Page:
Some have been living in camps for over 30 years, which the authorities still describe as "temporary". Bangkok does not allow refugees to leave the camps or work outside. An uncertain future is driving refugees to despair.
Bangkok (AsiaNews) – Thailand’s nine camps for Myanmar refugees (in four provinces), currently home 97,577 people, 44.5 per cent minors, remain one of the world’s longest humanitarian crises. Most refugees belong Myanmar minorities who fled violence and fighting between Myanmar’s Armed Forces (Tatmadaw) and rebel ethnic armed militias.
Condemned in a sort of legal limbo, some of the refugees have been living in camps for over 30 years, still described as "temporary shelters" by the authorities.
According to data published by the United Nations High Commissioner for Refugees (UNHCR) in December 2018, 68 per cent of refugees are from the Myanmar’s Kayin State, 17 per cent from Kayah State, 5 per cent from both the Bago and Tanintharyi Regions, and 4 per cent from Mon State.
Most are ethnic Karen (84 per cent) followed by Karenni (10 per cent). Regarding religious affiliation, 51 per cent are Christian, 36 per cent Buddhist, 8 per cent Muslim and 5 per cent animist.
Thailand is not a signatory to the 1951 Refugee Convention or its 1967 Protocol, which spell out the minimum standards and legal obligations towards refugees.
Instead, it has pledged to develop a screening system for refugees to curb trafficking, and to provide access to education, health care and birth registration. However, it does not allow refugees to work or leave the camps, except under special circumstances.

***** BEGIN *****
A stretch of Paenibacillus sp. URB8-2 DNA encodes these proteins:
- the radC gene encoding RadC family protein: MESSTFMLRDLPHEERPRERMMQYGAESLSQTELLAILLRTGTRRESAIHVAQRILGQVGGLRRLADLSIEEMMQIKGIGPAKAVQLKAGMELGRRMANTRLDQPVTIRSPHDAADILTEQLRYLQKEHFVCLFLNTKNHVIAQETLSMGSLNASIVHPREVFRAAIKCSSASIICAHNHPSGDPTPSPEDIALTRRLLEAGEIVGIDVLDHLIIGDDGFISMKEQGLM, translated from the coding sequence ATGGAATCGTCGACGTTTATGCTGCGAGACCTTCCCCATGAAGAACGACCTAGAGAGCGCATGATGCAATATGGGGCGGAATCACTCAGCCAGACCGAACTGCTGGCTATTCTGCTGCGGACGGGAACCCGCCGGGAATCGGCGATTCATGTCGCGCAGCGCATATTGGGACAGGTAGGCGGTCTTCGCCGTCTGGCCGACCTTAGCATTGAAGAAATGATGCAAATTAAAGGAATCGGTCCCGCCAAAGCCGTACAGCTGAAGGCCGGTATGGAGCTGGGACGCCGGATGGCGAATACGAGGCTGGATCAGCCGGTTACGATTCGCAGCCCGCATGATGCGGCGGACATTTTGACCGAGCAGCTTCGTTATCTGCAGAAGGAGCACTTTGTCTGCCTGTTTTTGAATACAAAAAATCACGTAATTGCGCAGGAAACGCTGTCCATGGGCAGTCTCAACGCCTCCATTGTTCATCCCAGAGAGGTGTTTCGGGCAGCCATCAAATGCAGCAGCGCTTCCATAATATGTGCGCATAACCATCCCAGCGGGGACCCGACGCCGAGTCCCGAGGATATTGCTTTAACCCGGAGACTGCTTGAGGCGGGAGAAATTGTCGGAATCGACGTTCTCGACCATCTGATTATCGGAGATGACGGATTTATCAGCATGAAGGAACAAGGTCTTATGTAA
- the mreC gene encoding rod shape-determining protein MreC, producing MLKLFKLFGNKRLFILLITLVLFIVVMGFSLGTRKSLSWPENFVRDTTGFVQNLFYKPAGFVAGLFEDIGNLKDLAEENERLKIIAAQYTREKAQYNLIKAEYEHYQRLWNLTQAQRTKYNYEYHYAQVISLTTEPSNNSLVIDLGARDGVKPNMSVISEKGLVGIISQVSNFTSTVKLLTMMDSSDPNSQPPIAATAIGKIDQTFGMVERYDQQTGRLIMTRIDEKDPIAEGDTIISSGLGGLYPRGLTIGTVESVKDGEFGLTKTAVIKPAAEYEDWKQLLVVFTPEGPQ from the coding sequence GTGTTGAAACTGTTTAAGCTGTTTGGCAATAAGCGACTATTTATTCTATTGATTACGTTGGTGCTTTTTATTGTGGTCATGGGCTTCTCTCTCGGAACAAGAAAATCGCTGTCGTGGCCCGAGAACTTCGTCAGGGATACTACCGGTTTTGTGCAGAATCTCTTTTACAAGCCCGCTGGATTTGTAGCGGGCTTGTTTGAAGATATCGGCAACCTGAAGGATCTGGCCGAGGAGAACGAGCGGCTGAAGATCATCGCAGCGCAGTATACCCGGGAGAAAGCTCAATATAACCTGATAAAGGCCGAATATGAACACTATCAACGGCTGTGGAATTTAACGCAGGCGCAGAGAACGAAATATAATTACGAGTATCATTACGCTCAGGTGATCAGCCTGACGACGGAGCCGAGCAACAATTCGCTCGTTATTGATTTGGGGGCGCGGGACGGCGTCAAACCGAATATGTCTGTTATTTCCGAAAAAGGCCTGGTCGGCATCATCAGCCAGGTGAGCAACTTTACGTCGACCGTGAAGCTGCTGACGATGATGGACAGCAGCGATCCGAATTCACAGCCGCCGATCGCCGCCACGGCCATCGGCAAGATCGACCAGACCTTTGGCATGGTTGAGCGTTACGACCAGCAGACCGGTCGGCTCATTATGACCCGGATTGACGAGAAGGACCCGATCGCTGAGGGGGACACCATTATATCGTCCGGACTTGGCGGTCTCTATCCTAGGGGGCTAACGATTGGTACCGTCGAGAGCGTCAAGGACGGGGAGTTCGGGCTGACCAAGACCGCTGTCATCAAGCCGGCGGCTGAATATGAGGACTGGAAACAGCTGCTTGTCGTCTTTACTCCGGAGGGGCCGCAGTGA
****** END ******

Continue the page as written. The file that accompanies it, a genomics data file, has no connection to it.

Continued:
Refugees in Thailand have three options: repatriation to their country of origin, local integration or resettlement in a third country.
Thousands returned to Myanmar after a democratically elected government under Aung San Suu Kyi took charge and hundreds more have signed up for facilitated voluntary return with UNHCR.
Since 2005, more than 90,000 have been resettled in the United States, Australia, Canada and other countries, according to UNHCR. But resettlement programmes for refugees from Myanmar ended in 2016 and international support has faded.
Getting Thai citizenship is long and arduous process even though changes in the laws in 2016 opened a path for some 80,000 stateless persons. One of the most recent example is that of young football (soccer) players rescued in July from a flooded cave in the north of the country.
The future for thousands of refugees living in the camps remains uncertain if they try their luck outside, where they could be arrested, especially since the authorities have promoted campaigns against illegal workers.
Among those who remain in the camps, children are unable to attend school due to travel restrictions, not to mention language barriers and discriminatory treatment of which they are often victims.
For these reasons, the number of suicides and suicide attempts is growing at an alarming rate. Between 2016 and 2017, the Mae La refugee camp (pictured) saw 28 refugees succeed in taking their own lives whilst another 66 tried and failed.
Located in the northern province of Tak, Mae La is Thailand’s largest camp with over 35,000 people from Myanmar. In June 2017, the International Organisation for Migration (IOM) launched an appeal for urgent action to counter the high level of deprivation experienced in the camp.